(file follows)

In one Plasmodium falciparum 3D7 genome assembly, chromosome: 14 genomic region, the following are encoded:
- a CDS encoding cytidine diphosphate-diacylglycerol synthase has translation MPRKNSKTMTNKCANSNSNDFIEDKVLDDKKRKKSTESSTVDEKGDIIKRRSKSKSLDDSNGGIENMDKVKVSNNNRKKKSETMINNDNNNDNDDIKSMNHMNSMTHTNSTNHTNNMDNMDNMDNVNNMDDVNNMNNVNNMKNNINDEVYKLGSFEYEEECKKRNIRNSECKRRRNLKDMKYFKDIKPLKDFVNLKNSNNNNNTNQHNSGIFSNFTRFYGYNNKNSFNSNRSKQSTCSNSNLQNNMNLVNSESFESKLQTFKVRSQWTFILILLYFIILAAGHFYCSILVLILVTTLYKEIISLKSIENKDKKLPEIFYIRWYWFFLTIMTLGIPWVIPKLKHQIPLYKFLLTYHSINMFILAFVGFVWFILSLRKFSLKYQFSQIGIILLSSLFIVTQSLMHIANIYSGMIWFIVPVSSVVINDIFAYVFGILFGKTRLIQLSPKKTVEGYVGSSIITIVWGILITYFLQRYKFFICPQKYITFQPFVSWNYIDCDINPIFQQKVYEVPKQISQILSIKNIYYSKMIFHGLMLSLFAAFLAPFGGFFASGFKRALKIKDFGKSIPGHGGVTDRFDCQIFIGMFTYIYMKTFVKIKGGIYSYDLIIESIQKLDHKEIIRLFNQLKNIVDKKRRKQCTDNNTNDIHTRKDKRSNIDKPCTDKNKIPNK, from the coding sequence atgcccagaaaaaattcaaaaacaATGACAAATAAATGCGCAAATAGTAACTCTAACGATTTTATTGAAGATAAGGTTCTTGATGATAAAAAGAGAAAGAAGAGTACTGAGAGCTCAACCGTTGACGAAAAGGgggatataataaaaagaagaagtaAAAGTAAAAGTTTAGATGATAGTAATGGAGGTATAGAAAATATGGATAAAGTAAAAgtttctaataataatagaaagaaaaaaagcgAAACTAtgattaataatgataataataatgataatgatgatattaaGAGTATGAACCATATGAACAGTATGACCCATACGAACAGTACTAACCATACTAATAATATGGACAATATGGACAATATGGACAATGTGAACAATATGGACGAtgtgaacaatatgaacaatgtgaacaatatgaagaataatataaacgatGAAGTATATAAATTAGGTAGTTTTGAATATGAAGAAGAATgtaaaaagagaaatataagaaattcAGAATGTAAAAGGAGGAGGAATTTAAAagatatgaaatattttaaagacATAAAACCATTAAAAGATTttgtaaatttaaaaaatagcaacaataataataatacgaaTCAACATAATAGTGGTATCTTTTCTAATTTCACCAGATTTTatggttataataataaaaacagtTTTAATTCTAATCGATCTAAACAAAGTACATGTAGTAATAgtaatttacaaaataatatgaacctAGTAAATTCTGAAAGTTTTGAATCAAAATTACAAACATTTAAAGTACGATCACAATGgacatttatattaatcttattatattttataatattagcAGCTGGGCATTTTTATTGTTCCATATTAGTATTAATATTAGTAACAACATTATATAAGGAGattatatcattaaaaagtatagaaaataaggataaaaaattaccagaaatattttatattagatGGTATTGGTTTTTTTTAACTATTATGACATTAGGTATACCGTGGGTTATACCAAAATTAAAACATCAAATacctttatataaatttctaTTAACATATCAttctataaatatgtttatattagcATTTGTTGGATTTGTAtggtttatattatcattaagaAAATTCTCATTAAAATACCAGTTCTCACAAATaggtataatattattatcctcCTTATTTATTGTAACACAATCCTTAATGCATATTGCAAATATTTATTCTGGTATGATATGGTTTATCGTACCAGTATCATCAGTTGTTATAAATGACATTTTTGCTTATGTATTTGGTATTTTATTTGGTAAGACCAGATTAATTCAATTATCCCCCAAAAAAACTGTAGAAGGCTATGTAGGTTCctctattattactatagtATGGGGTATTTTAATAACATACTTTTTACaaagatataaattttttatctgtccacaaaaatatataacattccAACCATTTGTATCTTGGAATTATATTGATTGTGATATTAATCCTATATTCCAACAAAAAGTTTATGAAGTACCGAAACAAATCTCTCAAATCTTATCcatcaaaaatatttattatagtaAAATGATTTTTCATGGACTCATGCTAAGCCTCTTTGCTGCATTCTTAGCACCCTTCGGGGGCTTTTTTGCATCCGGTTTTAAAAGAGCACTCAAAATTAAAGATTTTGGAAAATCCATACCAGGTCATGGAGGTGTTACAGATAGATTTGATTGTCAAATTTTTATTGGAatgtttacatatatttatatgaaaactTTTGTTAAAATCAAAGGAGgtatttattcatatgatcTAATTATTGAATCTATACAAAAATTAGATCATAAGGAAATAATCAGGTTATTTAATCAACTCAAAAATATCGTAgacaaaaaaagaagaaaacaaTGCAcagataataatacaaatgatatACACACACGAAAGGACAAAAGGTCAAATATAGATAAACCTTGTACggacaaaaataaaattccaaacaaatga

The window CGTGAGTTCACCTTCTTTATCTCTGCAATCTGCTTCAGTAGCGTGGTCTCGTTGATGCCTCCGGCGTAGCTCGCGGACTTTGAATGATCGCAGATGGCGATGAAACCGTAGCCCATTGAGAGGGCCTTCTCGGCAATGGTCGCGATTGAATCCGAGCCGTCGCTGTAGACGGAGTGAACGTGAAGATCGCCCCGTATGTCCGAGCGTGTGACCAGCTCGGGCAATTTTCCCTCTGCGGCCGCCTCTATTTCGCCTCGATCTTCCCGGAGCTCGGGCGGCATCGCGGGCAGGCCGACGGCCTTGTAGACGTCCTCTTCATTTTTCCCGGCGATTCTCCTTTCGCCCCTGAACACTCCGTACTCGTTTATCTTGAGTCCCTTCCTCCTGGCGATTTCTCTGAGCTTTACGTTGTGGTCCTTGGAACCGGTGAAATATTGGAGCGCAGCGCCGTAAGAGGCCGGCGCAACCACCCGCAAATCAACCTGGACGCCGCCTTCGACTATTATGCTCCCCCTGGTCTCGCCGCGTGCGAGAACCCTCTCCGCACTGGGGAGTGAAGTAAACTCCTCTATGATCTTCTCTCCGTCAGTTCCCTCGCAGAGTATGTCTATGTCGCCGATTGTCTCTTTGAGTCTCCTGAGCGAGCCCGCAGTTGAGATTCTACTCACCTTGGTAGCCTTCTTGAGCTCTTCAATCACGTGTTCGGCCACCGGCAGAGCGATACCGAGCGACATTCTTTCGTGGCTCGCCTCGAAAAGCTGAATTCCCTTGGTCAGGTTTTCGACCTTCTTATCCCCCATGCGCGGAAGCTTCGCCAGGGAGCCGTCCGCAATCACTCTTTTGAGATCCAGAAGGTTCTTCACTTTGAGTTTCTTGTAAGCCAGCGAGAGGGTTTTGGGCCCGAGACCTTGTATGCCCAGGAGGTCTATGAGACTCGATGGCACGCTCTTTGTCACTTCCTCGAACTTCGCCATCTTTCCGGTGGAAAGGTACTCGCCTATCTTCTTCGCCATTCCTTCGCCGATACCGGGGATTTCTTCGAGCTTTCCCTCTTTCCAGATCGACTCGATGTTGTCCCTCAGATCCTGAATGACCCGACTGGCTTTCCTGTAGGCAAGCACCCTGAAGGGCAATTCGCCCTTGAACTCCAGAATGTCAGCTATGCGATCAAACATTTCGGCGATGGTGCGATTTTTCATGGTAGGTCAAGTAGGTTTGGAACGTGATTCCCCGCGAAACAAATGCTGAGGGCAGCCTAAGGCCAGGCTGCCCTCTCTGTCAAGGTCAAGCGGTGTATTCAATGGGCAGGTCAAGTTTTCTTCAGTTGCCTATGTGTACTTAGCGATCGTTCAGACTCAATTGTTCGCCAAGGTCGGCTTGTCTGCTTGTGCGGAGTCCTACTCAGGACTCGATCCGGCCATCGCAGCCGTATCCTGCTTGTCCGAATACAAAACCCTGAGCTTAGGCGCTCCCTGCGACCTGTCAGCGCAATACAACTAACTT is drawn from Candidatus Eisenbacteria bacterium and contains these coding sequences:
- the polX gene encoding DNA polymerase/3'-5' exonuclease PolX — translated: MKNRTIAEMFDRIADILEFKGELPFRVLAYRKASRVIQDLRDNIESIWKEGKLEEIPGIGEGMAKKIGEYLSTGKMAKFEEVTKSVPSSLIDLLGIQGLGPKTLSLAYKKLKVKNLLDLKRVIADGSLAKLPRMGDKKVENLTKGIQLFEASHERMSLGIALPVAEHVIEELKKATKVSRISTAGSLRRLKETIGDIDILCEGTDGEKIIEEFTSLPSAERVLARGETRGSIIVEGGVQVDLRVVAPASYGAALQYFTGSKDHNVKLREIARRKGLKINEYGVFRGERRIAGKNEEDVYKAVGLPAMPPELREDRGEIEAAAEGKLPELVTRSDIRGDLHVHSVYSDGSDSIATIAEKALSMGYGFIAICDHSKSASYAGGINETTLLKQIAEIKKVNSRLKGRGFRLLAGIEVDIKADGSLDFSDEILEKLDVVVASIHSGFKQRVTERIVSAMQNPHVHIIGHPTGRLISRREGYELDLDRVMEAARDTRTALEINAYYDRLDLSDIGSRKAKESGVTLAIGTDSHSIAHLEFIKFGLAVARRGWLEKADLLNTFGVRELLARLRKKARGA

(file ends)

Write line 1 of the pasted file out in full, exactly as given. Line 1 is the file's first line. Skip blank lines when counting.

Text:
In one Plasmodium falciparum 3D7 genome assembly, chromosome: 14 genomic region, the following are encoded: